RICHMOND — Virginia voters will decide next month whether to approve a constitutional amendment creating a bipartisan commission to draw political boundaries in hopes of ending partisan and racial gerrymandering.

“Amendment #1,” as it appears on general election ballots, would shift the task of redistricting from the governor and General Assembly to a panel composed of lawmakers and citizens.

One other proposed constitutional amendment also appears on the Virginia ballot: to allow military veterans on 100 percent disability to exclude a single car or pickup truck from personal property taxes. Fully disabled veterans are already exempt from Virginia real estate taxes on their primary residence, thanks to an amendment passed a decade ago.

Politicians from both major parties long have promised to create a better system for redistricting in Virginia, which draws new boundaries every 10 years but has seen recent Republican-led efforts overturned in federal court as racially gerrymandered.

The proposed amendment was advanced by Republicans last year when they were the legislature’s majority party and has caused a rift among Democrats, who are now in control of the General Assembly.

The state Democratic Party officially opposes it, and most Democrats in the House of Delegates voted against it in this year’s legislative session. But nine Democrats in the House and all but two in the Senate joined Republicans in supporting the amendment.

“I think we’re a big-tent party,” state Democratic Party Chairwoman Susan Swecker said this week when asked about the split. “But I’m not sure everybody took a real hard look at this. . . . The bottom line is it’s not nonpartisan redistricting.”

House Minority Leader Todd Gilbert (R-Shenandoah) has been charging Democrats with “hypocrisy” for their wavering on the amendment and urging support for it on social media.

“Don’t let politicians rig the district maps and choose their voters rather than the other way around,” he said last month on Facebook. “Amendment 1 will take redistricting out of the smoke filled rooms and into the light of day where citizens can see how it happens.”

Amendment supporters charge that some Democrats would rather use their newfound majorities to draw maps that will favor their party. Political boundaries for the state legislature and congressional seats will be redrawn next year using data from this year’s U.S. census.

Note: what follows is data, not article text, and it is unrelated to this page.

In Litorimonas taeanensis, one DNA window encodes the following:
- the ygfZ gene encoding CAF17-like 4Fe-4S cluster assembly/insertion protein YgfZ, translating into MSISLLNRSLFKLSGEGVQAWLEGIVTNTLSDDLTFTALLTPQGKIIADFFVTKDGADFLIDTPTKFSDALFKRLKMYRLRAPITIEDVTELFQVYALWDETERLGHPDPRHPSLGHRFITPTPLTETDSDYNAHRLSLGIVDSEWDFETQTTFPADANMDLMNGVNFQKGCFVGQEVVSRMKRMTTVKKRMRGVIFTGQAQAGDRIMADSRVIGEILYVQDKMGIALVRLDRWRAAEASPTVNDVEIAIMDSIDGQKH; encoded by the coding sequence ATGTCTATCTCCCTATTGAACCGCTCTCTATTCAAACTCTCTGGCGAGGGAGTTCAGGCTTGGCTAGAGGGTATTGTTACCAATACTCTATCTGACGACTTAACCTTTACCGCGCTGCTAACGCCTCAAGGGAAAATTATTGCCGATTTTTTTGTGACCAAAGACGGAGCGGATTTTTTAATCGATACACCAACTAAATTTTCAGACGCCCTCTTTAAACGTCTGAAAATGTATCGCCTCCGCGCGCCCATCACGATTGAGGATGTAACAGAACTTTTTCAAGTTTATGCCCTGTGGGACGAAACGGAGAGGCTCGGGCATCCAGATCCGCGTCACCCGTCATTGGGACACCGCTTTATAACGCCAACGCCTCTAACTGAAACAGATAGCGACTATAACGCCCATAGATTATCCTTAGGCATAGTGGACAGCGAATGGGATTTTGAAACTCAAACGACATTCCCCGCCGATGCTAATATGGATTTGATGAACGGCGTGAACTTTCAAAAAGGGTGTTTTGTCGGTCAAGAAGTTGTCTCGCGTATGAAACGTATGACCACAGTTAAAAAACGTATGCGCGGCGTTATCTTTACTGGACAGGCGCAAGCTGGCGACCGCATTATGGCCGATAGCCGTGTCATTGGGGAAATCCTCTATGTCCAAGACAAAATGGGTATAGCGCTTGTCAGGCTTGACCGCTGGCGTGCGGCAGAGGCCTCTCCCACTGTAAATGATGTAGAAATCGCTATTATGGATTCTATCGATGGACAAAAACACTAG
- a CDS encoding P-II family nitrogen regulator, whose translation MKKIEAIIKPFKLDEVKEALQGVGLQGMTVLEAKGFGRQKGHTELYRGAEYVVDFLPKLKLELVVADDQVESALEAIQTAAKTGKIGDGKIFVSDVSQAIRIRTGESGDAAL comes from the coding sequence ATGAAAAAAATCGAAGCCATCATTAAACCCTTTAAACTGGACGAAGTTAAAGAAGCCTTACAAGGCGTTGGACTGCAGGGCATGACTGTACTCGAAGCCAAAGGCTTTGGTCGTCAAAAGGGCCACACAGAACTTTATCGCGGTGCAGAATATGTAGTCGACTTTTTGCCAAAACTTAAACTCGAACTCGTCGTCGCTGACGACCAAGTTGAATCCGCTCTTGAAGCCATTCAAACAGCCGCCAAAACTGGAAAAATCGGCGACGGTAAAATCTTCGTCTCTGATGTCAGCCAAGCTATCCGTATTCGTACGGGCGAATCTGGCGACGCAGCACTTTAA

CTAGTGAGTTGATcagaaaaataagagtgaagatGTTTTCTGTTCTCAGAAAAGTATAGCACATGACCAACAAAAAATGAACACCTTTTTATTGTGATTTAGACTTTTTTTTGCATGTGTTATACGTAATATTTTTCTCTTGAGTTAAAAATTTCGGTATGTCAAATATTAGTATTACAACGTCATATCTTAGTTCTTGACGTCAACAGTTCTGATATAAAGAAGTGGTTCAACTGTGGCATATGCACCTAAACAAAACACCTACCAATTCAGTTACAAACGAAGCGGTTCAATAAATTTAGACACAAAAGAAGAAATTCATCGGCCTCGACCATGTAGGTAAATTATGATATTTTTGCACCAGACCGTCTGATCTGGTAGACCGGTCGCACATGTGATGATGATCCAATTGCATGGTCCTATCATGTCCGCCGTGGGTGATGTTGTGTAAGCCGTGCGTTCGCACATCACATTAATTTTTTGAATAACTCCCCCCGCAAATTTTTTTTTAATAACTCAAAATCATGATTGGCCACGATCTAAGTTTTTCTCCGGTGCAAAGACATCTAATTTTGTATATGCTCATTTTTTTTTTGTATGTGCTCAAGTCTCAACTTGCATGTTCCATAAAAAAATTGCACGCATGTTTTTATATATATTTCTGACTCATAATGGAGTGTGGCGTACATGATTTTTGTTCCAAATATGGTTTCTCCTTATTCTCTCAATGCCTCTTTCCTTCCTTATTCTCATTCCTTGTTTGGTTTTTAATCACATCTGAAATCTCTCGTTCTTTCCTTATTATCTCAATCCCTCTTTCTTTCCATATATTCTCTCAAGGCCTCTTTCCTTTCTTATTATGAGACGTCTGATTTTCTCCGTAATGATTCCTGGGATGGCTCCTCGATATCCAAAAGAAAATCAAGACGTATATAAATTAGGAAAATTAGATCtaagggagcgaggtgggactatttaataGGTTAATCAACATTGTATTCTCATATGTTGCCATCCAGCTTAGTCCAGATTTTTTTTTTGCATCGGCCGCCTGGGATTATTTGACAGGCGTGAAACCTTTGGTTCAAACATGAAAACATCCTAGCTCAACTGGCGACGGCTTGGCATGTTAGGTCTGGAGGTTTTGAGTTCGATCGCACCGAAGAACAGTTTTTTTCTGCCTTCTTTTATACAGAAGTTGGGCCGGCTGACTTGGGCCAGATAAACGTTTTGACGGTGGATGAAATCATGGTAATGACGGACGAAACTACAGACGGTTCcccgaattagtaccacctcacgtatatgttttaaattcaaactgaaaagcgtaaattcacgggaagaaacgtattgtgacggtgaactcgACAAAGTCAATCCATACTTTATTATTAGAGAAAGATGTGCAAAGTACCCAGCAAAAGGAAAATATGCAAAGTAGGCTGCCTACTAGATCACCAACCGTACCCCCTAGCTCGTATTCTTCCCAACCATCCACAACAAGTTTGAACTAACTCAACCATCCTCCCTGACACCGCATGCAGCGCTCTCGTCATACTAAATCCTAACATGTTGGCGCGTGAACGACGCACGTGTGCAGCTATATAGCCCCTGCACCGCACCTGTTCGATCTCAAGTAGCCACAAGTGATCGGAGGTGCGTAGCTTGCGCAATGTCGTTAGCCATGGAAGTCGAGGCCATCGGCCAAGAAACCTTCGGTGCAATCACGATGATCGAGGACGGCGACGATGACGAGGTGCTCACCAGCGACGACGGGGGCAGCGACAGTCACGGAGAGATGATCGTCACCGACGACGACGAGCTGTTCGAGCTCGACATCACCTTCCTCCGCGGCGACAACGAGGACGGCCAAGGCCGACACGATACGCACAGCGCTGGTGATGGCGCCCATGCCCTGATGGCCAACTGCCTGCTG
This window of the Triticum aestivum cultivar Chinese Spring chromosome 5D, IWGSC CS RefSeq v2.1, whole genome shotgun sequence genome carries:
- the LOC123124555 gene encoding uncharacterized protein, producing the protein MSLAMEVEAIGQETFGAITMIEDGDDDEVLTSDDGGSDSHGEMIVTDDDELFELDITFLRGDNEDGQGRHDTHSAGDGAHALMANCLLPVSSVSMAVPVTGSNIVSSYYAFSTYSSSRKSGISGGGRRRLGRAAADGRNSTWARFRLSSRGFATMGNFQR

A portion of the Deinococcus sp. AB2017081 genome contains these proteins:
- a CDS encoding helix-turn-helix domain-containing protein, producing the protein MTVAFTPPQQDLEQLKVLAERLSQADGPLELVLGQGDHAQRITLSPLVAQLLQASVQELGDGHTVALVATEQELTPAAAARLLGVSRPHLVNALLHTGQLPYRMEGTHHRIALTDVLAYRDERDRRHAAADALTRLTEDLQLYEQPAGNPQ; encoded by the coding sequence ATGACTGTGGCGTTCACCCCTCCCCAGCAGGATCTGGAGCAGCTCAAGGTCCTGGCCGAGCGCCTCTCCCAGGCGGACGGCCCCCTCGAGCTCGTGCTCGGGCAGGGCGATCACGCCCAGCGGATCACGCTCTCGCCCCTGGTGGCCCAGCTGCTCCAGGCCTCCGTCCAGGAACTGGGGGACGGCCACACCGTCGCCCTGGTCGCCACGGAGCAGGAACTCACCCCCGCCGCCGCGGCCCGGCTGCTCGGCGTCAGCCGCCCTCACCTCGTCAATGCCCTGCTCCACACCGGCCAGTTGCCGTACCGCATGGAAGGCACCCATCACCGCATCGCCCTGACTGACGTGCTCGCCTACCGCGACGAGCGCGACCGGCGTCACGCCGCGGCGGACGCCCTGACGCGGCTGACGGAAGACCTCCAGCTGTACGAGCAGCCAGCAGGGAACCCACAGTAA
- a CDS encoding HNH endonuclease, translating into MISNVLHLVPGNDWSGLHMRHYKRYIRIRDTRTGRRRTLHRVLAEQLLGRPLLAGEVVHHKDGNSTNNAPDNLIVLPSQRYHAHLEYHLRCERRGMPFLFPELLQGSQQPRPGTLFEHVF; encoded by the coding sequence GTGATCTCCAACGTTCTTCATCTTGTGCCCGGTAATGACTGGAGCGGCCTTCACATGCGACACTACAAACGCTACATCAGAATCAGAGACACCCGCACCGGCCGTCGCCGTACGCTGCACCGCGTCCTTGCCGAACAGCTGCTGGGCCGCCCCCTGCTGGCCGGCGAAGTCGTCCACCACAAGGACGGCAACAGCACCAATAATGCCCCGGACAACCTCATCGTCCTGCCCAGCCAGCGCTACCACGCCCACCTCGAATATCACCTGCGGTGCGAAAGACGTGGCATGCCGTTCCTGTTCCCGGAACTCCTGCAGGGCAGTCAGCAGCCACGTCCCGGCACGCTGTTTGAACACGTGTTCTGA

“The majority party always opposes reform, like clockwork. It’s predictable,” said Brian Cannon, who heads a group called Fair Maps VA, an offshoot of the nonpartisan group OneVirginia2021 that promotes the amendment. Fair Maps VA will have spent about $2 million since July on urging Virginians to vote “yes,” Cannon said.

The plan contained in the amendment would create a 16-member commission that includes eight lawmakers — two from the House and two from the Senate appointed by Democratic leaders, and the same number appointed by Republicans in both chambers.

The other eight members would be citizens appointed by a panel of five retired circuit court judges. The panel of judges would be appointed from a list created by the Supreme Court of Virginia, with four chosen by both parties in the General Assembly and the fifth chosen by the judges themselves.

The judges would select the citizen commissioners from lists compiled by both parties in the General Assembly. The full commission would then choose one of its citizen members as chair.

Once the commission comes up with a set of maps, the General Assembly would vote on the plan as submitted, with no changes. If that vote fails, the commission would try again. If the General Assembly still doesn’t approve, the state Supreme Court would draw the maps.

Virginia law requires a proposed constitutional amendment to be approved in the General Assembly for two consecutive years before going to the voters. When Republicans made this proposal in 2019, all but a handful of Democrats supported it.

But this year, as it was up for a second vote, most Democrats in the House rebelled. Some members of the Virginia Legislative Black Caucus complained that the amendment does not require diverse representation on the commission and does not incorporate language from the federal Voting Rights Act laying out guidelines for racial equity.

Opponents also note the commission’s structure would allow two members of one party to block a proposed map. They also dislike allowing the state Supreme Court to resolve a stalemate, arguing that most of the justices have been appointed by Republican majorities in the legislature.

“It empowers partisan leaders and enshrines this power into the constitution,” said Del. Lamont Bagby (D-Henrico), chairman of the Black Caucus. And because the amendment contains no explicit instructions about equal representation, “it does absolutely nothing to end gerrymandering based on race or party,” Bagby said.

The Virginia conference of the NAACP came out against the amendment this week, citing similar concerns.

Cannon counters that while the amendment doesn’t contain specific language from federal law, it instructs the commission to follow the principles set out by both the Voting Rights Act and the Fourteenth Amendment guaranteeing equal protection.

“For the first time ever in Virginia history, racial gerrymandering would be illegal in the state constitution,” Cannon said.

He also pointed out that under the current system, if the minority party filed suit against a new map, the case would go to the Virginia Supreme Court anyway.

“Here’s how it compares to the current system: It’s an improvement,” Cannon said. Though a lifelong Democrat, he said he has no faith in politicians of either party to handle redistricting directly. “I don’t trust them not to gerrymander or to do something better because they haven’t proven that they could.”